One-third of the SER IV ankle fractures in our patient cohort had articular incongruity. The high rate of incongruity is likely attributable to the efforts taken to examine this variable in detail with CT. However, this study has shown that this matters, as those patients with an incongruent joint had inferior outcomes early (at a minimum of one year postoperatively) compared with those with a congruent joint. Given that radiography grossly underestimates the rate of articular incongruity, this can be an underappreciated cause of short-term pain and disability in patients treated for an ankle fracture.
There are limitations to this study. Follow-up data were collected at a minimum of one year (average, twenty-one months) postoperatively. While this gives meaningful insight into the short-term outcomes of these patients, no firm conclusions on their long-term results can be drawn. Longer-term follow-up is needed to determine if the articular incongruity observed in this study serves as a risk factor for ongoing sequelae—namely, the development of ankle arthritis. In addition, a single outcome measure, the FAOS, was used as the primary outcomes instrument. While the FAOS is a validated, patient-based outcome-assessment tool, it was not conceived specifically for patients with an ankle fracture6. Instead, it has been applied to foot and ankle conditions in general. However, the same can be said for different outcome measures utilized in other published studies involving ankle fractures. Another limitation of this study concerns the assessment of ankle motion, which was determined by the treating physician at the time of the final clinical follow-up, perhaps resulting in observer bias. However, the surgeon was not aware of the exact CT findings for each patient when assessing motion during the postoperative period, which helped to minimize this form of bias. Another limitation of this study is that no formal sample-size calculation or power analysis was performed. Fortunately, a significant difference was shown for the primary outcome (FAOS). However, since no difference in ankle motion was shown between groups, and no power calculation was performed to determine if a conclusion of no difference can be accurately made, the results regarding ankle motion should be interpreted cautiously. Lastly, postoperative CT imaging, while providing superior assessment of the quality of the postoperative articular reduction and congruity, is not widely used. While cost concerns limit its general applicability, the use of radiographs and fluoroscopy greatly underestimates the presence of articular congruity. The intent of this investigation was to define the problem of articular incongruity following operative treatment of SER IV ankle fractures, not recommend an intraoperative or postoperative imaging algorithm to best identify and limit incongruity. Future investigation is necessary to identify the best solution(s) for this problem.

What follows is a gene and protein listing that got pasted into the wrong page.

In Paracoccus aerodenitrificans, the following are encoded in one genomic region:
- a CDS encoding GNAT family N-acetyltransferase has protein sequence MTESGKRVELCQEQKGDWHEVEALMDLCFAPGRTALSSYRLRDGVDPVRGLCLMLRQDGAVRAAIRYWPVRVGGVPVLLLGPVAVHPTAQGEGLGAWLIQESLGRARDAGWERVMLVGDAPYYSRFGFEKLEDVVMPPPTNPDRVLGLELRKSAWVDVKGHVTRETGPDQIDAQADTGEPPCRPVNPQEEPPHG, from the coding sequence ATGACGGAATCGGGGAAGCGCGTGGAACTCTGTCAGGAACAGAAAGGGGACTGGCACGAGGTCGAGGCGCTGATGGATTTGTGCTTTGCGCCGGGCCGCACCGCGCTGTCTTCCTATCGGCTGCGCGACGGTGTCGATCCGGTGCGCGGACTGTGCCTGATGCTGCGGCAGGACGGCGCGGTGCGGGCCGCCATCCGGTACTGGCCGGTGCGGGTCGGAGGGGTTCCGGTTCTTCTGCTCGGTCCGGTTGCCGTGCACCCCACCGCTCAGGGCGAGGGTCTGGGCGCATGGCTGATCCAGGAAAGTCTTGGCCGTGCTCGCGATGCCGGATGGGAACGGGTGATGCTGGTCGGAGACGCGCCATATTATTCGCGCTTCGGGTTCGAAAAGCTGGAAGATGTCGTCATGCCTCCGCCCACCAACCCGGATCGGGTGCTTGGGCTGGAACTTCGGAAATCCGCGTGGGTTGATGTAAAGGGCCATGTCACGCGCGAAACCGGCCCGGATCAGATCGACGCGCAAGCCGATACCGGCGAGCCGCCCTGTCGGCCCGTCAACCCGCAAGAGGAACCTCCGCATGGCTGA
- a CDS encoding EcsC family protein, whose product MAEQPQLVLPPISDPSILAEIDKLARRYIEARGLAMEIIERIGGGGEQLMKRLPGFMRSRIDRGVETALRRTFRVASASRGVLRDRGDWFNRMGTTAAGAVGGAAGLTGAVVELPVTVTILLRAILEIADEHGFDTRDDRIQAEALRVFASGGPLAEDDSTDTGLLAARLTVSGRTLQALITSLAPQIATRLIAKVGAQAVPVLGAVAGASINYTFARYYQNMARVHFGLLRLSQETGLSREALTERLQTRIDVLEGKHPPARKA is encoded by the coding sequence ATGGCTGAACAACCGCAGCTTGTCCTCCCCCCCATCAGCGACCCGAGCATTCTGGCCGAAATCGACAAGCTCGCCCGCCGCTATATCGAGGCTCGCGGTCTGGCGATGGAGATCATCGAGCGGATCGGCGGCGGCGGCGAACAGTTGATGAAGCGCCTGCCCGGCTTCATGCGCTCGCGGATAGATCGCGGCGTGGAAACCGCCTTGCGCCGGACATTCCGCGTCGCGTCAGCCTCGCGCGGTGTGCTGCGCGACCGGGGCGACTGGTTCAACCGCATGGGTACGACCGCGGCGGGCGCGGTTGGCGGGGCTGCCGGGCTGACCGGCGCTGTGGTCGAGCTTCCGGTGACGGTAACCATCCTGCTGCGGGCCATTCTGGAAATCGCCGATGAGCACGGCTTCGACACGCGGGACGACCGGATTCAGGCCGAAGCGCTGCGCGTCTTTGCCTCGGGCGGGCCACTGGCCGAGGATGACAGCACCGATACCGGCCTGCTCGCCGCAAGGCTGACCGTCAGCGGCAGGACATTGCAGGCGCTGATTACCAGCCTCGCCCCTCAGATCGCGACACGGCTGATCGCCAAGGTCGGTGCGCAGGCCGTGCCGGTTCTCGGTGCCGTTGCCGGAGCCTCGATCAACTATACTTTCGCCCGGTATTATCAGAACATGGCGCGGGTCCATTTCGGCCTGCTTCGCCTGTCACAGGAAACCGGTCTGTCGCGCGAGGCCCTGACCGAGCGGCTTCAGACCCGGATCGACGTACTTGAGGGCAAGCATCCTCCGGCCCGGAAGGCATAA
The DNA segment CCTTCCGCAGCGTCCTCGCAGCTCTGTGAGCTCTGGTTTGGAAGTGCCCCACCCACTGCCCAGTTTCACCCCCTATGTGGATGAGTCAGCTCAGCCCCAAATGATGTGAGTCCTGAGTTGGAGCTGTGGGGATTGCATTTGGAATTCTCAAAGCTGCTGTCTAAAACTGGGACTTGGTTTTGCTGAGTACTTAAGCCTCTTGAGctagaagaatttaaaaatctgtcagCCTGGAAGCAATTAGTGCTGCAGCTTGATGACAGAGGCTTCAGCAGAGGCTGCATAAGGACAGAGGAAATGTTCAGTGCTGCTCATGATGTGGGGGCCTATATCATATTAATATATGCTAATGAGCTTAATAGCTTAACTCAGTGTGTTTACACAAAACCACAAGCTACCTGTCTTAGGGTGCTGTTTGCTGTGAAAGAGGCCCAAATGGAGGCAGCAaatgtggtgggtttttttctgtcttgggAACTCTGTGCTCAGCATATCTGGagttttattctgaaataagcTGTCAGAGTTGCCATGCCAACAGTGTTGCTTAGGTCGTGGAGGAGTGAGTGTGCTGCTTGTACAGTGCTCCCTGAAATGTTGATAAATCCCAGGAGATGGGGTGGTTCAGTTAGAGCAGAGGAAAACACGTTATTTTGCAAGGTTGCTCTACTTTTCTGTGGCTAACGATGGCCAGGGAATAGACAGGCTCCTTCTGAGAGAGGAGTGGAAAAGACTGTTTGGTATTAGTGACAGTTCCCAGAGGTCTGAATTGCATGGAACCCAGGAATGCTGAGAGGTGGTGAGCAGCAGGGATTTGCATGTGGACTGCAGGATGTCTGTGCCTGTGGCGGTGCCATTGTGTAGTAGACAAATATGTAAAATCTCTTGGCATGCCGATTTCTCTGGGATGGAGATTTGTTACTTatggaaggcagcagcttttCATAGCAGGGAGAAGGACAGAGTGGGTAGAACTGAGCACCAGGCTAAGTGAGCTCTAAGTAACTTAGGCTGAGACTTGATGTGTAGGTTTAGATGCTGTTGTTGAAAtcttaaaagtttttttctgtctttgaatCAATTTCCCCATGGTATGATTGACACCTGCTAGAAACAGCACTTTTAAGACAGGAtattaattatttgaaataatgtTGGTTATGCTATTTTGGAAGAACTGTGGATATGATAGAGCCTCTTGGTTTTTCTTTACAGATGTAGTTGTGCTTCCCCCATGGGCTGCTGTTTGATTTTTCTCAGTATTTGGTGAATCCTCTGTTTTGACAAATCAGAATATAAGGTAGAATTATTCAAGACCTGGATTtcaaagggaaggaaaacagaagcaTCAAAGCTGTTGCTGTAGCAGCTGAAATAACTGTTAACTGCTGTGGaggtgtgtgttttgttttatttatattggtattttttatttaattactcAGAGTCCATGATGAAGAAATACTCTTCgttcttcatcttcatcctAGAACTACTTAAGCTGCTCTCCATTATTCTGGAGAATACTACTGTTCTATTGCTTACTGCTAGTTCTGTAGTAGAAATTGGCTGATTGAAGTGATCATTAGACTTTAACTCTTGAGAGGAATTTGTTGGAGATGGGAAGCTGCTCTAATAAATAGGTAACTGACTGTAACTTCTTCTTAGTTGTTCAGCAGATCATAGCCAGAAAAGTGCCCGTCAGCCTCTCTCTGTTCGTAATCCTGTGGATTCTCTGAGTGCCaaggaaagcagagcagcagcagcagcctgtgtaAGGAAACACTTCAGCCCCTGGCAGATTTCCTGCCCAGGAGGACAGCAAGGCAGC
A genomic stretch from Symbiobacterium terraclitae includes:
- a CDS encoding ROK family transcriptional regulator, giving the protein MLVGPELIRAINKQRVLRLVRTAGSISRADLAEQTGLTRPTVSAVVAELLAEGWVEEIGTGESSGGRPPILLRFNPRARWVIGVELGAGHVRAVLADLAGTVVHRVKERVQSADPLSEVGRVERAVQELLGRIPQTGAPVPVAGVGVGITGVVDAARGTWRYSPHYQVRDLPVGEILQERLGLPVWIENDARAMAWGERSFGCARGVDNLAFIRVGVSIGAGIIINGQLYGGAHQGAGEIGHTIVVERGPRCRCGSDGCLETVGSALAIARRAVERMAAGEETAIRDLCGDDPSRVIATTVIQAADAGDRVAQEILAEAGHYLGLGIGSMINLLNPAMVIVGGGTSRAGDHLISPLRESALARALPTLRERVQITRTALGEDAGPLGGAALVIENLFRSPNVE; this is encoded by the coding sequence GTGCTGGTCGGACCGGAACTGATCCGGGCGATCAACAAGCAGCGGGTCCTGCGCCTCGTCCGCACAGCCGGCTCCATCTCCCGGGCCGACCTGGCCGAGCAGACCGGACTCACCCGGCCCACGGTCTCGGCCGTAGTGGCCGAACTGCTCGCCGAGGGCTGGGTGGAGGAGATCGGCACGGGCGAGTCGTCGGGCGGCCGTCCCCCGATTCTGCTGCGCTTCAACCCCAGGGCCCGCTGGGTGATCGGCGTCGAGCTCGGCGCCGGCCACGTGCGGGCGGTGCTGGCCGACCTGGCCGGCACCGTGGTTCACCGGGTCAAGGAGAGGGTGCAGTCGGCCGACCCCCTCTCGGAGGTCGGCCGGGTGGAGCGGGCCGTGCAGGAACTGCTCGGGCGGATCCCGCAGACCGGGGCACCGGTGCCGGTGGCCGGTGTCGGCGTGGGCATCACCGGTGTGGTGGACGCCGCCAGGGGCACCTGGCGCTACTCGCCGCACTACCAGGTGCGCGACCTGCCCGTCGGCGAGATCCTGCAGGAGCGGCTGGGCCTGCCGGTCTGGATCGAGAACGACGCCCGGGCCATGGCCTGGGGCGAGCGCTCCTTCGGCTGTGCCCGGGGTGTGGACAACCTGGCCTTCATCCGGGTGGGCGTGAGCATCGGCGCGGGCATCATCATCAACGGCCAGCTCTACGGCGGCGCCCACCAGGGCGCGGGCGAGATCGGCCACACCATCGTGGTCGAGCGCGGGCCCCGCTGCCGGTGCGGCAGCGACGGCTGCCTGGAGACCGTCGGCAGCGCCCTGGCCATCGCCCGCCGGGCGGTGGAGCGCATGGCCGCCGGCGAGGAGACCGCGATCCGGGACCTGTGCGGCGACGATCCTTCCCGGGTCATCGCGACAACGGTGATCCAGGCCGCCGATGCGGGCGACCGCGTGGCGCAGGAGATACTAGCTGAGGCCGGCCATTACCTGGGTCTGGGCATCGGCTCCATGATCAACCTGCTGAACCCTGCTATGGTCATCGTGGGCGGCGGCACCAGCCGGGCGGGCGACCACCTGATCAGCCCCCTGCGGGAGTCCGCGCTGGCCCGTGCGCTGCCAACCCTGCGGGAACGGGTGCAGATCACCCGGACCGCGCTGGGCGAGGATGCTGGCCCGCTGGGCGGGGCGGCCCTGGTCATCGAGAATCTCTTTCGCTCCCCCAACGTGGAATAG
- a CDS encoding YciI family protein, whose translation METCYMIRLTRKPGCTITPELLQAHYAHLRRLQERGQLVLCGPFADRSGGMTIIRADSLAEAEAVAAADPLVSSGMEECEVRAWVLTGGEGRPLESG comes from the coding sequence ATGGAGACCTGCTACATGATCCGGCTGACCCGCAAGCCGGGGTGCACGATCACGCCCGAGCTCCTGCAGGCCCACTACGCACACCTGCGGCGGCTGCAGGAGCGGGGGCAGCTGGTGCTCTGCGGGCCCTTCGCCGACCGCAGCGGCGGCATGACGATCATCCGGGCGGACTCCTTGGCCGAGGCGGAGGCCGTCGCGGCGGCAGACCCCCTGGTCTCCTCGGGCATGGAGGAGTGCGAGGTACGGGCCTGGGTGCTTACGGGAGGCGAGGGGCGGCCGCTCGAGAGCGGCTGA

In conclusion, in this group of operatively treated SER IV ankle fractures, the presence of postoperative articular incongruity of >2 mm correlated with inferior clinical outcomes at an average of twenty-one months postoperatively. This study helps to emphasize the importance of anatomic articular reduction as one of the major variables affecting early clinical outcomes in these patients and as one of the few variables that surgeons can directly influence in treating this fracture. Orthopaedic surgeons should scrutinize ankle fracture reductions carefully and strive for perfection in fracture reduction to allow the best possible patient outcome.
NOTE: The authors thank Monica Daigl, MS, for her assistance with statistical analysis on this project.
Investigation performed at New York Presbyterian Hospital and Hospital for Special Surgery, New York, NY
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Disclosure: None of the authors received payments or services, either directly or indirectly (i.e., via his or her institution), from a third party in support of any aspect of this work. None of the authors, or their institution(s), have had any financial relationship, in the thirty-six months prior to submission of this work, with any entity in the biomedical arena that could be perceived to influence or have the potential to influence what is written in this work. Also, no author has had any other relationships, or has engaged in any other activities, that could be perceived to influence or have the potential to influence what is written in this work. The complete Disclosures of Potential Conflicts of Interest submitted by authors are always provided with the online version of the article.